Happy Thanksgiving






From our crew to yours, have a wonderful day filled with good friends, good food, great drink and lots of rest.




English Shepherds



Shadow and Rowdy, English Shepherds, take their job as babysitter/protector, very seriously. Zoe is so gentle and loving to them. She is a rambunctious, energetic toddler all the time but there is something calming about these dogs. She adores them and they adore her. They love all kids but have a soft spot for her.


This is a great link for information about this wonderful breed.


My Favorite Roasted Chicken

One of the simplest pleasures in life is a good roasted chicken. I like to keep things simple. The quality of the chicken should be what  you taste. Start with the best. We raise our own chickens here at Sweet Water Farm. I know what they eat. I know how they are treated and I know they live a wonderful life until the moment they are processed. We don’t free range our birds for a couple of reasons. One is that a Cornish Cross meat bird, the kind commonly sold in stores, are bred to gain weight quickly and, because of that, aren’t good foragers. Our egg layers do free range. Instead we raise our chickens on pasture in chicken tractors. You can see a previous blog on what those entail. They are carefully fed a high protein diet and supplement with grass, bugs, weeds and dirt. The second reason is that Cornish aren’t the brightest chickens in the chicken house and aren’t good at going back into the coop at night so the tractors protect them from predators. Soooo. Start off with the best chicken you can buy. Splurge on your roasted chicken. You won’t regret it. Ours average 4-5 pounds and this makes a tasty bird.




Thaw the chicken overnight in the refrigerator and remove at least an hour before baking. The goal is to reduce moisture in you oven which will cause the chicken to steam rather than bake and you will lose the delicious crisp skin in the process. Do not rinse your chicken. I know, I know. This is contrary to everything you’ve heard but trust me. Don’t add water. The very high roasting temperature takes care of anything lurking inside that dark, wet cavity. Dry the inside of the bird thoroughly with paper towels to remove as much moisture as possible and pat dry the outside.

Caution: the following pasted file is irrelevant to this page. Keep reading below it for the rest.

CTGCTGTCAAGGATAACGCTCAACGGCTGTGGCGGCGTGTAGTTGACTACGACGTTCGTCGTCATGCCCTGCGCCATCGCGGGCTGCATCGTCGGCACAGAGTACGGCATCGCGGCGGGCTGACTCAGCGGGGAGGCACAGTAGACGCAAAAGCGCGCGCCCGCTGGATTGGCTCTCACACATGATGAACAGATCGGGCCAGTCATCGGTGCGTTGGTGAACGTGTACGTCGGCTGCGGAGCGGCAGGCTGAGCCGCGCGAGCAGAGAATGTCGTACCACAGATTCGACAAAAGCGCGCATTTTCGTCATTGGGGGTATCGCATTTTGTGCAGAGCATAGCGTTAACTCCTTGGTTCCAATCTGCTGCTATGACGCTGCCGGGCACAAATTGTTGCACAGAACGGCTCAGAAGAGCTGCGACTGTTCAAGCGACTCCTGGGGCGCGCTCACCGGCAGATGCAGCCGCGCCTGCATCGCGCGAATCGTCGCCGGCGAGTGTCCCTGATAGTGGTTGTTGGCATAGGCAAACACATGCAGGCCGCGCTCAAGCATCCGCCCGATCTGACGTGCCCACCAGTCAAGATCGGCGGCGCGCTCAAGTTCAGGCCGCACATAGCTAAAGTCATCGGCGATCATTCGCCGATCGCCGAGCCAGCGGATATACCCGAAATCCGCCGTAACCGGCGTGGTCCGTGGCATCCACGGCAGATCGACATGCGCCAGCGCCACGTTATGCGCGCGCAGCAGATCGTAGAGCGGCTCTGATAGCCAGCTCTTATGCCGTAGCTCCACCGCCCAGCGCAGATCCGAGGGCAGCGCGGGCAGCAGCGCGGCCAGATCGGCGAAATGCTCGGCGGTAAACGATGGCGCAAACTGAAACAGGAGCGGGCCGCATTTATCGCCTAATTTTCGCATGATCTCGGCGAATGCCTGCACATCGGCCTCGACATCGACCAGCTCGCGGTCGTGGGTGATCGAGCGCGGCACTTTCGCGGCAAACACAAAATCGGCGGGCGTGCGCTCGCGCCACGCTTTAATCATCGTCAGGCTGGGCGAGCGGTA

Salt the inside of the chicken using course sea salt and tie the legs together wrapping the string around the bird, holding the wings to the sides and tying at the neck. This takes a little practice to get it nice and snug but  you can do it. Be sure to use cotton string, sometimes called butchers string and available at any grocery store.

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Now salt this baby up. Really salt it. Use a couple of Tablespoons. The course salt will be brushed off after baking so it just seasons the bird. If you are on a salt restricted diet you may choose to skip this step. I hope not. The salt also dries the skin making it nice and crispy. No additional spices needed. Now you have two ways to roast this chicken. One is to pop it into a preheated 450′ oven until the your oven thermometer reaches 160′. It will continue to rise after you remove it from the oven. No worries. OR, this time of year, put it on the grill but be sure to spread your coals around the outside leaving room for the bird in the middle. You want indirect, hot heat. 425-450′. Cover it with the lid and LEAVE IT ALONE. Do not open the lid to check on it for at least an hour. We are talking about a big bird here. You may adjust your time according to the size of your bird.


Invest in a good roasting pan. This one happens to be Cuisenart. I love that the rack is stainless steel. You  must have a rack for this. You can use a cooling rack over a 9X13″ pan. Just make sure you spray or oil the rack first. I cover the bottom of the pan with foil because it makes it easier to clean. I’m busy(lazy) you see. Now. For the finale. Here it is. The best roasted chicken ever.



The best part about this simple chicken, besides the fact that you only need chicken, salt and string to make it, is that it can be used in any recipe if you have leftovers. The high cooking temperature crisps the skin causing the chicken to be moist and flavorful. Give it a try next time and if you are looking for pastured chickens for your freezer send us a message. We would be happy to help you out or point you in the direction for finding some near you.




We have new ladies on the farm!


Meet the new girls. The one on the right came with the name Guppy. The one on the left is Peanut. We are naming all of our new cows flower names and have picked Sweet Pea for the one on the right and Cleome for the one on the left.

We call her Cleo.  She is very skittish and doesn’t like to be touched or cornered. She is slowly coming around but it will take time.  She is dry right now which means she is pregnant and not producing milk. Normally they only have a 60 day dry off period but she came from a very high producing dairy in Iowa that drys them off as soon as production drops even a little bit or if their body condition changes. She is due in July so has a long, lazy time ahead of her.